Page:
Factory Pattern in Zend Framework

The factory pattern is a simple but powerful design pattern which makes it very easy to manage and maintain plenty of classes.


The factory pattern, as it means, is using some material to provide products. But what we call the factory pattern here is to create the objects by assigning parameters to the producer class. In fact the very basical function such as print() is the brief explanation of factory.


Now let’s take a look at Zend_Cache module and its explanation of factory pattern :




The source code of Zend_Cache below is simplified in order to keep clear :


abstract class Zend_Cache
    // Standard frontends
    public static $standardFrontends = array([]);

    // Standard backends
    public static $standardBackends = array([]);

    // Standard backends which implement the ExtendedInterface
    public static $standardExtendedBackends = array([]);

    // ……

     * Factory
     * @param mixed  $frontend        frontend name (string) or Zend_Cache_Frontend_ object
     * @param mixed  $backend         backend name (string) or Zend_Cache_Backend_ object
     * @return Zend_Cache_Core|Zend_Cache_Frontend

    public static function factory($frontend, $backend, [])

        $backendClass = ‘Zend_Cache_Backend_’ . $backend;
        $backendObject = new backendClass;

        $frontendClass = ‘Zend_Cache_Frontend_’ . $frontend;
        $frontendObject = new frontendClass;

        return $frontendObject;

    // ……



We should pay attention to the fact that Zend_Cache is declared with abstract which means it’s an abstract class. This makes it impossible to be instantiated and only be used as a factory that provide objects you need. This is an effective mechanism to prevent mess from misapply the factory.


In the other hand, we can also see some static variables such as $standardFrontends which can be seen as the quality standard of the products. These standards are easy to maintain. Users can use or modify them everytime and everywhere.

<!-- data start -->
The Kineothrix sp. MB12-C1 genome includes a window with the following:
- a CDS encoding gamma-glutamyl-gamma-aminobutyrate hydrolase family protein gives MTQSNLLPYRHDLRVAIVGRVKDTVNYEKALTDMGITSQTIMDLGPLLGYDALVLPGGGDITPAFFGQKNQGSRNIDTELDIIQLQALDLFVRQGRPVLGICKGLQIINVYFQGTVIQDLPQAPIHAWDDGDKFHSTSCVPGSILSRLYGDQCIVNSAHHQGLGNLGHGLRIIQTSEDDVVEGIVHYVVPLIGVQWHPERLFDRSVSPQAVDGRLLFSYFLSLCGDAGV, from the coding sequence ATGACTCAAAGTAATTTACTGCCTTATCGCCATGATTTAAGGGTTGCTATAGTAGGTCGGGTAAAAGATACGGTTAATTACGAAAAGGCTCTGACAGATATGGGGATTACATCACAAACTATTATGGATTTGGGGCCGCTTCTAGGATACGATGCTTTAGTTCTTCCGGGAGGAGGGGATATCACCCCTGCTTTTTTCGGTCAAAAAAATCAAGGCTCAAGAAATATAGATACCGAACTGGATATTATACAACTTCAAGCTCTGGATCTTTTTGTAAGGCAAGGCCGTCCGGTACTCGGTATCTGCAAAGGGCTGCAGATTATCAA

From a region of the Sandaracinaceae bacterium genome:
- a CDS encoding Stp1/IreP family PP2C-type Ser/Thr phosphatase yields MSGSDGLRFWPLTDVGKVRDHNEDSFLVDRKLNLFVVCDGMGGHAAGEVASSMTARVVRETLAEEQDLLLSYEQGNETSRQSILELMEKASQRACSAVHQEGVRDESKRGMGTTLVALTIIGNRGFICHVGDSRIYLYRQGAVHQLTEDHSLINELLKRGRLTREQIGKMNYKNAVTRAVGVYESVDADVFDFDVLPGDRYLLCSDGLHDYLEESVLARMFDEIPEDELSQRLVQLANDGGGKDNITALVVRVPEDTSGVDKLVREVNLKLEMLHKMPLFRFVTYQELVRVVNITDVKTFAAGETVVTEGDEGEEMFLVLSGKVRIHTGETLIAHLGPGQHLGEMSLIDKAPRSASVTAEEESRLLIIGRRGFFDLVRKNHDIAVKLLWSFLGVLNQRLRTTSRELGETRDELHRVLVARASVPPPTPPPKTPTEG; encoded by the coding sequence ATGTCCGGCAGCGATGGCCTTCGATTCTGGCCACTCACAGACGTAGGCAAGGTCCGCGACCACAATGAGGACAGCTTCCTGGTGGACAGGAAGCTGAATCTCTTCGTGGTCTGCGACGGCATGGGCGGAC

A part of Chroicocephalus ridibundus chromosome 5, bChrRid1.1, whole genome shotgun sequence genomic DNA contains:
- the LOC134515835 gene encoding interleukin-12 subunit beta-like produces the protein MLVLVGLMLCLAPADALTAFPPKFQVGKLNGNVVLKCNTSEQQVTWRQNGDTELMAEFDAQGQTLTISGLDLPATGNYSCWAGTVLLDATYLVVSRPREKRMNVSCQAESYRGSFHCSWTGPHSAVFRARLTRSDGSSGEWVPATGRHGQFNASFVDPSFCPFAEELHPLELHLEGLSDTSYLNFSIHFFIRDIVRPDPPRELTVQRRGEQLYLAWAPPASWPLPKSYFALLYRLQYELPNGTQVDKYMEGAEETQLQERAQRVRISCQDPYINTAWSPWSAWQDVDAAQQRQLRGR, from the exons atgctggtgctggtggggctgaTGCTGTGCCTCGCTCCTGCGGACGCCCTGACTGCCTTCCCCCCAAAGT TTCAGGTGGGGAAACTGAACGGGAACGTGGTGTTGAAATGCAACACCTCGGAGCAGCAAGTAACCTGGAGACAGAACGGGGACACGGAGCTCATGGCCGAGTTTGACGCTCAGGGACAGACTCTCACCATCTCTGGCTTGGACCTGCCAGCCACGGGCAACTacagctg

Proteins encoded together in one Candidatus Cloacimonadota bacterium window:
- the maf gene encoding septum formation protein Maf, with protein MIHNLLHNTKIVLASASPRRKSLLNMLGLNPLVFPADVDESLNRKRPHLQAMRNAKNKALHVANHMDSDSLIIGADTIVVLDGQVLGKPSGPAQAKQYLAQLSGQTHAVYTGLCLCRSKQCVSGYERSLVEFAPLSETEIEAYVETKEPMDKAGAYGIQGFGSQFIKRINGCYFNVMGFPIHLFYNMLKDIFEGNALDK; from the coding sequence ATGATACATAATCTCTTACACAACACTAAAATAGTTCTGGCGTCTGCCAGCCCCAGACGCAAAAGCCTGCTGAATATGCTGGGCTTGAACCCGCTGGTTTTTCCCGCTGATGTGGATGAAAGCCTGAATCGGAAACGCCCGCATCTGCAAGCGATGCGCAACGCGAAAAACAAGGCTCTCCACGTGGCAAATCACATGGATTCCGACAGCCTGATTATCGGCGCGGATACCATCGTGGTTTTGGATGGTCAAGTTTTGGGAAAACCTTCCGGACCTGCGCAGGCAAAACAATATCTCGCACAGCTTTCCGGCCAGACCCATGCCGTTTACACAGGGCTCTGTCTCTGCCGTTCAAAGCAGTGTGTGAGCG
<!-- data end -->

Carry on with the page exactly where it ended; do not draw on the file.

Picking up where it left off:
Here are the products which Zend_Cache provides :




All the Zend_Cache_Frontend_Xxx are inherited from Zend_Cache_Core : 


class Zend_Cache_Core

class Zend_Cache_Frontend_Output extends Zend_Cache_Core

class Zend_Cache_Frontend_Function extends Zend_Cache_Core

class Zend_Cache_Frontend_File extends Zend_Cache_Core

class Zend_Cache_Frontend_Class extends Zend_Cache_Core

class Zend_Cache_Frontend_Page extends Zend_Cache_Core



We can get the instance of cache frontend by using the following code :


[codesyntax lang=”php”]

// We choose a backend (for example 'File' or 'Sqlite'...)
$backendName = '[...]';

// We choose a frontend (for example 'Core', 'Output', 'Page'...)
$frontendName = '[...]';

// We set an array of options for the choosen frontend
$frontendOptions = array([...]);

// We set an array of options for the choosen backend
$backendOptions = array([...]);

// We create an instance of Zend_Cache
// (of course, the two last arguments are optional)
$cache = Zend_Cache::factory($frontendName,




The factory is the strong guarantee for the maintenance of framework. You can find it everywhere within the Zend Framework.


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